B O O K   R E V I E W S

The Victoria Crosses That Saved An Empire: The Story of the VCs of the Indian Mutiny

By Brian Best

Frontline Books, 2016, 236 pages, £19.99/$39.95 hardcover

The Victoria Cross, awarded for gallantry ‘in the face of the enemy’, is the United Kingdom’s paramount military award for battlefield heroism. It was established in 1856 by Queen Victoria to recognize acts of bravery that had taken place during the 1854-1856 Crimean War. The cataclysmic 1857-1859 Indian Mutiny, which shook the very foundations of the Empire and witnessed unimaginable brutality, served as the stage for further awards of the Victoria Cross to deserving British soldiers, sailors – and four civilians.

 

The Mutiny broke out on 10 May 1857 and did not officially end until 8 July 1859. A series of generally unconnected military revolts of native Indian soldiers against the rule and authority of the East India Company, frequently accompanied by bloody atrocities and suppressed by the British with equal savagery, it was also perhaps the inevitable clash of British civilization with Indian customs, traditions and religion. The Mutiny itself can be divided into a number of campaigns. The first consisted of the siege and capture of Delhi; the second the campaign in Oudh, including the defence and relief of the Lucknow Residency; the defence and battles of Cawnpore; the pacification of Oudh and Rohilkand. The Battle of Gwalior, 19 June 1858, was the last major engagement of the war. Final ‘mopping-up’ operations took place between 1858 and May 1859.

 

This book is divided into eleven chapters, roughly corresponding to the major campaigns, operations and engagements of the Indian Mutiny. The Victoria Cross actions of the British Army officers and soldiers are grouped together in their respective chapters. After 29 October 1857, East India Company soldiers became eligible for award of the VC, and ‘Non-Military persons Bearing Arms as Volunteers’ were authorized on 13 December 1858 to receive this highest military decoration. These VC vignettes, beginning with the three members of the Bengal Veteran Establishment responsible for blowing up the Delhi Magazine on 11 May 1857, to Private George Richardson’s VC action on 27 April 1859, are fascinating. Unusually. Richardson’s VC citation (published on 11 November 1859) included additional material: ‘Richardson did, despite the fact that his arm was broken by a rifle bullet, and leg slashed by a sabre, rush to the aid of his officer, Lt. Laurie, was attacked by six natives, and that, crippled as he was, succeeded in killing five, and the sixth fled’ (p. 216). This is but one example of the exacting standards required to earn the Victoria Cross.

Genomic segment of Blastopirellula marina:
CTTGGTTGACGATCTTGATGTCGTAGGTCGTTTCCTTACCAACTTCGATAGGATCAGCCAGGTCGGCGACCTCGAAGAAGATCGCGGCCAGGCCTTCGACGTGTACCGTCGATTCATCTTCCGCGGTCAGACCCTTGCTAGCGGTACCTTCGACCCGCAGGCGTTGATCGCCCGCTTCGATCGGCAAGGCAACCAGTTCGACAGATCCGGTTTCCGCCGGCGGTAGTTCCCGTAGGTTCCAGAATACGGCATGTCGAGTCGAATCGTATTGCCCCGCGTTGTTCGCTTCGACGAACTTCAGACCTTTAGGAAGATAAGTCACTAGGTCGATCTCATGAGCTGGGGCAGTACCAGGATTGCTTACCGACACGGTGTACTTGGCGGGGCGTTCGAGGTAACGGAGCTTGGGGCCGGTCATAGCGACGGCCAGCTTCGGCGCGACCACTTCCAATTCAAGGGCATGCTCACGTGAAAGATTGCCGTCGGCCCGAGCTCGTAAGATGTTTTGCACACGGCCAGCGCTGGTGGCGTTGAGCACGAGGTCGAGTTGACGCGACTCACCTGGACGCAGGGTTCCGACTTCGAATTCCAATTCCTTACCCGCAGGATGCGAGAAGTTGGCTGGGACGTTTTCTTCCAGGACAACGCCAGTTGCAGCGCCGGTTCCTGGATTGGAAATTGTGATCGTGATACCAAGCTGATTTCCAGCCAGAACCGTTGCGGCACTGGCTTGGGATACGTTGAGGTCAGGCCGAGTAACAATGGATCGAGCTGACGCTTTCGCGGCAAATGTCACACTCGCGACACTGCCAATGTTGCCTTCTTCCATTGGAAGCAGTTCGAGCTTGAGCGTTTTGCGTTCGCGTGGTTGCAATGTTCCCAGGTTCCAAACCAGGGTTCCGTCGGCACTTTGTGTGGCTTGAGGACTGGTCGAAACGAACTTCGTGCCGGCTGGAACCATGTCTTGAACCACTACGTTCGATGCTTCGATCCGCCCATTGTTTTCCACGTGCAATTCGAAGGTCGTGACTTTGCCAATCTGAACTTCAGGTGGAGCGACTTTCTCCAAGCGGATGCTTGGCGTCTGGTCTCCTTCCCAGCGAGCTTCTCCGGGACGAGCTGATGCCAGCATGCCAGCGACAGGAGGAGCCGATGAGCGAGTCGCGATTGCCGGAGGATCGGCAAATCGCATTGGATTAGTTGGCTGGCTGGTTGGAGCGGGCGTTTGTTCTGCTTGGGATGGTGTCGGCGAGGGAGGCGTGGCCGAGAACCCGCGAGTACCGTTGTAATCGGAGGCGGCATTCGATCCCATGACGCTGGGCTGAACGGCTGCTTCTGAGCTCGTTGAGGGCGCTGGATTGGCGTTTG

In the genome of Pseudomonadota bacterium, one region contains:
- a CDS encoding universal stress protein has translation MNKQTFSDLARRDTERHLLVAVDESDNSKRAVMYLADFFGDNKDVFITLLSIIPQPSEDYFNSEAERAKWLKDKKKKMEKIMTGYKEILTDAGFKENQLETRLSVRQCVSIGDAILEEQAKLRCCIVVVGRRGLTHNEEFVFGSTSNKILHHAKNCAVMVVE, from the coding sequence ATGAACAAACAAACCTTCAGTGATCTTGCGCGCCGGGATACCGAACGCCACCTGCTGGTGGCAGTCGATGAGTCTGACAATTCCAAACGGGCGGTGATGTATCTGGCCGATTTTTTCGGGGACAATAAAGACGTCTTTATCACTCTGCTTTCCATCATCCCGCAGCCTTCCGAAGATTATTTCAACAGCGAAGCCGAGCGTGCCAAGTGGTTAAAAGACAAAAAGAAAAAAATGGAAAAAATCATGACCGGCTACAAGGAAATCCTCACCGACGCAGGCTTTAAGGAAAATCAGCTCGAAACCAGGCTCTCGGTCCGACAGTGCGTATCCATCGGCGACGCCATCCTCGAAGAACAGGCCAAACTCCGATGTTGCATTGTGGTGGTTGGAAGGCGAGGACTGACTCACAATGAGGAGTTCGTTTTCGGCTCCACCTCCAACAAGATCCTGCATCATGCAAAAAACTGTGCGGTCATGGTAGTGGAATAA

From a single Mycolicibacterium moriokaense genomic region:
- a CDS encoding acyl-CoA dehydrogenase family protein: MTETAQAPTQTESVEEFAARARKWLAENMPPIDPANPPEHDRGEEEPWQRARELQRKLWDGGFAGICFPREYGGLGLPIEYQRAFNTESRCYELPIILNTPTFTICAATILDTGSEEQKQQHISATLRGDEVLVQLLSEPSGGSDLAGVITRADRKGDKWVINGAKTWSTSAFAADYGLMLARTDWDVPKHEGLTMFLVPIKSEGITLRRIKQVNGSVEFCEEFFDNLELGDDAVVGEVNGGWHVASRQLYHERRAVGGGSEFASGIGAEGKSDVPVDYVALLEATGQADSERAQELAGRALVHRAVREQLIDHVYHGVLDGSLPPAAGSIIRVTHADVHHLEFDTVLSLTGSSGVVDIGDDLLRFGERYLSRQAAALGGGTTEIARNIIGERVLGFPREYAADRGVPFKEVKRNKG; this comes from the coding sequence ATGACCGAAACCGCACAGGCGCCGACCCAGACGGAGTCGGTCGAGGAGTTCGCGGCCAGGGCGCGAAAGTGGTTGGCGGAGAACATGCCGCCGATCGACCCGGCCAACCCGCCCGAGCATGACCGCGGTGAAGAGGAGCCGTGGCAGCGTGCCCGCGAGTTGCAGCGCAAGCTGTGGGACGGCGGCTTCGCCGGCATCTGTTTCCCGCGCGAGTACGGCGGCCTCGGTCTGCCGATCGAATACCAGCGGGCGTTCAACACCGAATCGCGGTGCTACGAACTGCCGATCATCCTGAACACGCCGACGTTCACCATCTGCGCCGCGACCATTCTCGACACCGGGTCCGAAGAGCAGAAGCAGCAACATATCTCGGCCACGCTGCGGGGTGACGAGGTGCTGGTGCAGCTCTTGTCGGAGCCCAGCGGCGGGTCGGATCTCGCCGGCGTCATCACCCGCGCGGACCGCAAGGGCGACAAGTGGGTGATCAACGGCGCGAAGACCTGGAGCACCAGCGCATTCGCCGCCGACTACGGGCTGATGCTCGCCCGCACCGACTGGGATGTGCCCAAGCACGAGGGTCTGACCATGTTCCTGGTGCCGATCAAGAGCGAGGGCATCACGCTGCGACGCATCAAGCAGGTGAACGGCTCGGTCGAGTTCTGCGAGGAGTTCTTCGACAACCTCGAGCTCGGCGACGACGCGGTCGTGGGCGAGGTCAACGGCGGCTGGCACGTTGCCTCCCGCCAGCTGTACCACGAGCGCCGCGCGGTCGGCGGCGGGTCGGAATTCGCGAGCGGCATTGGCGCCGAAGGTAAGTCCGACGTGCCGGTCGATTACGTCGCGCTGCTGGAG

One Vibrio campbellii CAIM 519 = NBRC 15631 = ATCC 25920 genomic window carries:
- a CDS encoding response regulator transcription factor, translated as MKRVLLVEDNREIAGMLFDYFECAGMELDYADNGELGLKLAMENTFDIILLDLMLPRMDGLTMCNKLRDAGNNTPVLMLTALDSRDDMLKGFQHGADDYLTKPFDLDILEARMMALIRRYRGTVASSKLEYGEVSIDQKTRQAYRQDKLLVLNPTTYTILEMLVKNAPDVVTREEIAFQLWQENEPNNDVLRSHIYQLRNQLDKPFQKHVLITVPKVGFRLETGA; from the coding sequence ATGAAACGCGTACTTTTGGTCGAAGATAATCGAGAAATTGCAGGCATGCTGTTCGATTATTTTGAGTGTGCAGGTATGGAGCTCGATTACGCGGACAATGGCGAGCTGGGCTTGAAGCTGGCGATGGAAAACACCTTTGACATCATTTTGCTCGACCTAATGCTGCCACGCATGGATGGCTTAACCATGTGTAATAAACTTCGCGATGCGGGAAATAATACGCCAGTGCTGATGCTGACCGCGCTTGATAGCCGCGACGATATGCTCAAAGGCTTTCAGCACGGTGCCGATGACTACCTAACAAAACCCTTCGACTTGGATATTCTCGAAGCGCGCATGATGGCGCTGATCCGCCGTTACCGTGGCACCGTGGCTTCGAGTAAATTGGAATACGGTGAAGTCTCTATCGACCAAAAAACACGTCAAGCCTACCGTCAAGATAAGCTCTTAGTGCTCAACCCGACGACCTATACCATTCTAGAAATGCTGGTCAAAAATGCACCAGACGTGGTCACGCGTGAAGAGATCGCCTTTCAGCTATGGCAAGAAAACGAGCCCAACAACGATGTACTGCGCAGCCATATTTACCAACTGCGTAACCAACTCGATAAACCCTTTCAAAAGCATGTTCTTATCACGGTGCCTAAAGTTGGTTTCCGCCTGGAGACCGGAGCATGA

While the stories of Indian Mutiny VC recipients and their actions are interesting, although at times somewhat superficial, more contextual material would have enhanced the reader’s understanding of their bravery, significance and risk. Seven pages of References and Notes are contained at the end of this monograph; unfortunately all of them are ‘notes’ and there does not seem to be an actual ‘reference’ among them. This is unfortunate, as references would have provided a means for readers to verify the stated information and could have suggested possible courses of action for additional research. A dozen excellent color plates and photographs, and thirty-two monochrome portraits of VC recipients, add a superb visual dimension to the text. However, maps are conspicuous by their absence.  

 

Of the 182 VCs awarded during the Indian Mutiny (and this was the same total number of VCs awarded during the entire Second World War), 116 were awarded to members of the British Army and 66 to soldiers of the East India Company, including three civilians and one volunteer. Their actions serve as threads that form the tapestry of British success in the Indian Mutiny, and The Victoria Crosses That Saved the Empire is a fine book that ensures their legacy of gallantry and selfless service is not forgotten.

 

Harold E. Raugh, Jr.

The British Army and the First World War

By Ian Beckett, Timothy Bowman, Mark Connelly

Cambridge University Press, 2017, 476 pages, £19.99 paperback